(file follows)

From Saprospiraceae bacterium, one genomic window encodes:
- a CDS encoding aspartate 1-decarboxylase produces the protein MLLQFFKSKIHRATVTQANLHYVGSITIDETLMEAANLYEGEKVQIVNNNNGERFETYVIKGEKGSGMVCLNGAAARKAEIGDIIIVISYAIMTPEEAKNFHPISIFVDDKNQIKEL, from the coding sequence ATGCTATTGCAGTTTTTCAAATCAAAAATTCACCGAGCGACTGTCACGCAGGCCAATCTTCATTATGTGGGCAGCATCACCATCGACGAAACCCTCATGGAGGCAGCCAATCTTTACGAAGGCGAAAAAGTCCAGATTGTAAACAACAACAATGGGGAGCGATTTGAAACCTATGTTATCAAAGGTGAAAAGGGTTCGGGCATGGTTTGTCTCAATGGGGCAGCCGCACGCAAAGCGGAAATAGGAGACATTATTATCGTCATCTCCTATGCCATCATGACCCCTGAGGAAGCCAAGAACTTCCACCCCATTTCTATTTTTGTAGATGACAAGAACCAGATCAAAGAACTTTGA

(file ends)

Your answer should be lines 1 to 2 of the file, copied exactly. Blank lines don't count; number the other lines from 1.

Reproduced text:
From Saprospiraceae bacterium, one genomic window encodes:
- a CDS encoding aspartate 1-decarboxylase produces the protein MLLQFFKSKIHRATVTQANLHYVGSITIDETLMEAANLYEGEKVQIVNNNNGERFETYVIKGEKGSGMVCLNGAAARKAEIGDIIIVISYAIMTPEEAKNFHPISIFVDDKNQIKEL, from the coding sequence ATGCTATTGCAGTTTTTCAAATCAAAAATTCACCGAGCGACTGTCACGCAGGCCAATCTTCATTATGTGGGCAGCATCACCATCGACGAAACCCTCATGGAGGCAGCCAATCTTTACGAAGGCGAAAAAGTCCAGATTGTAAACAACAACAATGGGGAGCGATTTGAAACCTATGTTATCAAAGGTGAAAAGGGTTCGGGCATGGTTTGTCTCAATGGGGCAGCCGCACGCAAAGCGGAAATAGGAGACATTATTATCGTCATCTCCTATGCCATCATGACCCCTGAGGAAGCCAAGAACTTCCACCCCATTTCTATTTTTGTAGATGACAAGAACCAGATCAAAGAACTTTGA